Cherry Mobile Titan W500 Review
Too good to be true?
I had to rub my eyes when I first read about Cherry Mobile's event late this October. Cherry Mobile launched the Flare and Titan Android smartphones.
I double and triple checked what I was reading. But several points stood out and made my jaw drop.
- Point 1: 4.0" and 5.0" Android for 4K and 6.5K Php respectively. This immediately suggested the res was at least 800x480. Insane for the price.
- Point 2: MTK6577 SOC on the 5.0". I've been following manufacturers from Shenzhen since the iPad launched and I knew what this meant. Dual-core Cortex A9. That's definitely in mid-range or higher territory.
- Point 3: Snapdragon S4 MSM8225. I looked up the number because I'm pretty sure it wasn't a Krait core, definitely not at 4K Php. Still, it's a respectable Dual-core Cortex A5.
- Point 4: IPS screen on the 4.0". What the hell? 800x480 IPS at 4K Php?! Impossiburu! It MUST be a typo! But no.
- Point 5: 4.0" and 5.0" Android for 4K and 6.5K Php respectively. It HAD to be repeated and stressed. 4K and 6.5K Php for these specs. Insane.
I was initially going to purchase the Flare just for kicks and to see how much value Cherry Mobile could bring to the table. However, only the Titan is available at the moment, though given the spec sheet both will be similar performance-wise. I also decided to purchase the Titan instead since I already own two 4.0" smartphones. A 5.0" experience at 6.5K Php sounded like an absolute bargain. Even if the Flare is cheaper, lets leave it out for a moment and focus on the weight that the Titan brings to the situation. The Titan performs well out of its price range.
If I was to summarize at which price range the Titan performs per criteria, it would be the following:
Processor performance: Php 15,000 to 20,000 range
--(competitors: phones that use a dual-Cortex A9 SOC. i.e. Samsung Galaxy Nexus i9250 <TI OMAP 4430>, Sony Xperia P <NovaThor U8500>)
Screen performance: Php 10,000 to 15,000 range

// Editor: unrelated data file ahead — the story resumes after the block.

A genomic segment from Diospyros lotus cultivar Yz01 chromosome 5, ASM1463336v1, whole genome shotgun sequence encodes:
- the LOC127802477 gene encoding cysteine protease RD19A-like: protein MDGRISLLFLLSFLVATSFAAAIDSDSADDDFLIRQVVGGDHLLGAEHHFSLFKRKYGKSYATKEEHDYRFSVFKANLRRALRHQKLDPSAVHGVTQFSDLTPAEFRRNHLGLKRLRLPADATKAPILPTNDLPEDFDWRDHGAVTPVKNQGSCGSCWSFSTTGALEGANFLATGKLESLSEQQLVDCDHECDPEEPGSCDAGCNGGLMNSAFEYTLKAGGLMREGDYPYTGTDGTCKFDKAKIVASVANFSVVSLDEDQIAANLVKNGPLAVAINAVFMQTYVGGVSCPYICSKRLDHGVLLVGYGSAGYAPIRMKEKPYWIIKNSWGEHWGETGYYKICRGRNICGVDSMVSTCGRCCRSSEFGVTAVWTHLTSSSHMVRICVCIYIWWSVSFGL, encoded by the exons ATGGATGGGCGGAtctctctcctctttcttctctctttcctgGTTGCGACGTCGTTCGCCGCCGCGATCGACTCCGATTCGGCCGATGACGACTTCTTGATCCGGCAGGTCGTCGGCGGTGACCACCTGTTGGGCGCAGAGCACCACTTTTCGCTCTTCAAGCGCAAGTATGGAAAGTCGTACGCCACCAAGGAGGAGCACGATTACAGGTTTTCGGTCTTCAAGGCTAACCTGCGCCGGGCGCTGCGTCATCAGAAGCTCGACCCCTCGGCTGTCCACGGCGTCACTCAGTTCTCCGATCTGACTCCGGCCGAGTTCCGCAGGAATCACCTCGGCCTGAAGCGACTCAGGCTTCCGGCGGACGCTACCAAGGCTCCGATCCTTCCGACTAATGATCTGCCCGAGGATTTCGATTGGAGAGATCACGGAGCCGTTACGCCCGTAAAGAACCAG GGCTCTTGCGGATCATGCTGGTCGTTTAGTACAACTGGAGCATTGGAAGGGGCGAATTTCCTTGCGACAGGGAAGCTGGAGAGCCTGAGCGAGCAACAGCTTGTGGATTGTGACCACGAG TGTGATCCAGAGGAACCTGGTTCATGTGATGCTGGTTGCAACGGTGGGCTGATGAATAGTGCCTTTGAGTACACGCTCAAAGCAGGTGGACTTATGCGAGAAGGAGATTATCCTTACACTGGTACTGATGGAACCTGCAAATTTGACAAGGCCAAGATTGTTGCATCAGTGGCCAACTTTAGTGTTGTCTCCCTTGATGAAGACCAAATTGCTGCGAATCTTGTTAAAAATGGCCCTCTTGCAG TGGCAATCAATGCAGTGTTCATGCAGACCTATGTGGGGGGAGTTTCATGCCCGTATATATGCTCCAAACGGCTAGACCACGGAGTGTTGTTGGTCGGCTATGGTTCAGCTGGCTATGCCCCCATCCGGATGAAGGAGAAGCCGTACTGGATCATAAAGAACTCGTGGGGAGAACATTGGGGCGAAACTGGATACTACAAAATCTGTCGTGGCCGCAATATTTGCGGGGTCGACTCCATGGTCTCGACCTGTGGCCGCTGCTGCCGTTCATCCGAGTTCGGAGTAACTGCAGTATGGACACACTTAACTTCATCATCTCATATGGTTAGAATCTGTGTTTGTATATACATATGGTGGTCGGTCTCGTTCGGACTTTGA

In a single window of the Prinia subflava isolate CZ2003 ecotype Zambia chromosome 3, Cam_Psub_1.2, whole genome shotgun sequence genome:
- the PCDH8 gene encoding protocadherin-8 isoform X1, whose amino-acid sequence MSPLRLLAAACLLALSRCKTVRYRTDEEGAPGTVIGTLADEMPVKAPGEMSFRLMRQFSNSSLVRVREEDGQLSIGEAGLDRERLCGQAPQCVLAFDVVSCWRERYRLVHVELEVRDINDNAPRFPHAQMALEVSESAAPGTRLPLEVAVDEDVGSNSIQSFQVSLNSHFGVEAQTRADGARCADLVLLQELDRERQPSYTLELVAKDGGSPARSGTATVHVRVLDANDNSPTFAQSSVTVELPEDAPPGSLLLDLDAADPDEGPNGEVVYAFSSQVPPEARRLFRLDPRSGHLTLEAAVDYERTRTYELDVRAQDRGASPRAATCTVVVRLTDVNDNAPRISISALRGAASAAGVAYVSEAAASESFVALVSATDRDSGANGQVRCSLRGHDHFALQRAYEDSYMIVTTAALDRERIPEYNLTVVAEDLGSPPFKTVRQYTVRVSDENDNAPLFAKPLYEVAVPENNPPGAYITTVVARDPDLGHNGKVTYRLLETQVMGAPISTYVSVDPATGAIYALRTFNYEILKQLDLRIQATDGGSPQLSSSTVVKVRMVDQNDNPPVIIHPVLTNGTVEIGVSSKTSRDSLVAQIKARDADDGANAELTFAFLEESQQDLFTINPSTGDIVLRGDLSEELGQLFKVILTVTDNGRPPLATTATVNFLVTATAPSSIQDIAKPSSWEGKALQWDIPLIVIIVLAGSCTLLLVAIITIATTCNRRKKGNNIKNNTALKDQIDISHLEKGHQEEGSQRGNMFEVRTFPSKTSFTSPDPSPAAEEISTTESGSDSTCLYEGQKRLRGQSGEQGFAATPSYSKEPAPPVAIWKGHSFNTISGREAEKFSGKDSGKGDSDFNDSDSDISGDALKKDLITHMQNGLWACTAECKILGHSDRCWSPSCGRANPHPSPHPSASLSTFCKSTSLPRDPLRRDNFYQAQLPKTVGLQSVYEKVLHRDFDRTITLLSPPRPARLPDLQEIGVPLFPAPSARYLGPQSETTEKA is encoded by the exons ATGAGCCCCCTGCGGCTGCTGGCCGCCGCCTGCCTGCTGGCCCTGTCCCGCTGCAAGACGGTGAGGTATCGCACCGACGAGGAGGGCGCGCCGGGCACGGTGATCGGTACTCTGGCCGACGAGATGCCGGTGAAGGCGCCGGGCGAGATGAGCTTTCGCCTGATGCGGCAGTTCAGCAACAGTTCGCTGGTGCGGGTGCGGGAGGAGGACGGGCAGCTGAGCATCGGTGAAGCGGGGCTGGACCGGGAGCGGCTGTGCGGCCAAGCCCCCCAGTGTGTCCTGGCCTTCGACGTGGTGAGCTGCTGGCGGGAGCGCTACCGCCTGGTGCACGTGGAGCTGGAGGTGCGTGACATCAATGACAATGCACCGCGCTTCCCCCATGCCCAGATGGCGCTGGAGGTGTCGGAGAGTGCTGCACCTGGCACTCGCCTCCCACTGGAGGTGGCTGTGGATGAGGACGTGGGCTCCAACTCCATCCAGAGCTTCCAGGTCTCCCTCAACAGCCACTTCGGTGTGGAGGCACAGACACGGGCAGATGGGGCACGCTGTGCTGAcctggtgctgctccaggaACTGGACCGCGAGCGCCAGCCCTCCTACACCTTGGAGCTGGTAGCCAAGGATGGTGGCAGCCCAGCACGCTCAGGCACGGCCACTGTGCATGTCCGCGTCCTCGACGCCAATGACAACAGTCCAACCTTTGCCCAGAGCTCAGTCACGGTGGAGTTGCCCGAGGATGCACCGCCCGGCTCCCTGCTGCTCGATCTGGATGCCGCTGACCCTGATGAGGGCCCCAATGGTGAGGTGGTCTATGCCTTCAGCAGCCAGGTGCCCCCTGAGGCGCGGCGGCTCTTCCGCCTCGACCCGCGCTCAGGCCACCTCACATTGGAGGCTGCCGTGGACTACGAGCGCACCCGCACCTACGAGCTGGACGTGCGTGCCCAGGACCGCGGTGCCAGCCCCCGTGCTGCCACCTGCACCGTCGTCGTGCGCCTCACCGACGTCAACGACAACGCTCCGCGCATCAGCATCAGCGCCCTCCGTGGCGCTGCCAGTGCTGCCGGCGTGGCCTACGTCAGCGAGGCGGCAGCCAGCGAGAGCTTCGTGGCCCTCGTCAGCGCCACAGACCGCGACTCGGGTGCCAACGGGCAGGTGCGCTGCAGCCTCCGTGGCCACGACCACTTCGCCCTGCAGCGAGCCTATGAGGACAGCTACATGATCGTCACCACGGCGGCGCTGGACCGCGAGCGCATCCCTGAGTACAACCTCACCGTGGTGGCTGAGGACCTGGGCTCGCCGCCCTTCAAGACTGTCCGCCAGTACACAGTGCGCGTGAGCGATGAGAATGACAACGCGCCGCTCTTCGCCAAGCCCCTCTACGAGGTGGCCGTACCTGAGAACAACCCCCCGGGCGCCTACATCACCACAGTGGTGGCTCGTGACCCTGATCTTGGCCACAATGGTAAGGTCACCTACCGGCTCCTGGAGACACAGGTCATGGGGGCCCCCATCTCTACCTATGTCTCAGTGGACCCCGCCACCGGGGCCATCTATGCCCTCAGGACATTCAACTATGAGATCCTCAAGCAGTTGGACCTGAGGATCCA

--(competitors: phones with a WVGA/800x480 screen that use PLS, VA or similar for better PQ. i.e. Sony Xperia L, Samsung Ace Plus 2, LG Optimus L7)
Size: Php 15,000+
--(competitors: there are very few phones on the market with a 5.0" or larger screen. The cheapest would be the Lenovo S880 and Sharp SH530U, both of which are 15K Php. Other than that, it's just the Samsung Galaxy Note which goes well beyond 20K Php)
Camera: Php 5,000 to 10,000 range
--(competitors: entry-level smartphones with "3.2 to 5 megapixel" cameras. Cameras in this range aren't particularly noteworthy)
It's an absolute heavy hitter and it's very easy to forget that it's only 6,499 Philippine Pesos.
I'll be tackling each of these criteria after I've talked about the build quality and general impressions of the device.
The Titan's design is compact and spartan. It feels very solid too. It'll immediately remind you of the Samsung Galaxy S II. The facade of the Titan is plain, with no branding whatsover. You have an earpiece, the front-facing camera, the screen, the three backlit, touch buttons on the bottom that correspond to menu/options, home and back, and the light sensor which you won't even notice due to the black hole that is the front of the Titan -- it's very minimalist. If you like black and want to look like an all-work, no-play businessman, or James Bond, the Titan is for you. Despite being a bulky phone, it's also only 10.5 mm thick.
The back cover of the Titan is made of some sort of plastic that has a rubbery feel to it. It actually adds grip which you can feel when you hold it sideways with both hands. The Titan also comes with a spare backcover that has a built-in flipcover. I was surprised when the flipcover of the Titan actually behaves like the smart cover on my iPad. The flipcover automatically wakes the screen from sleep when you open it and automatically puts the phone to sleep when you close it. Fancy.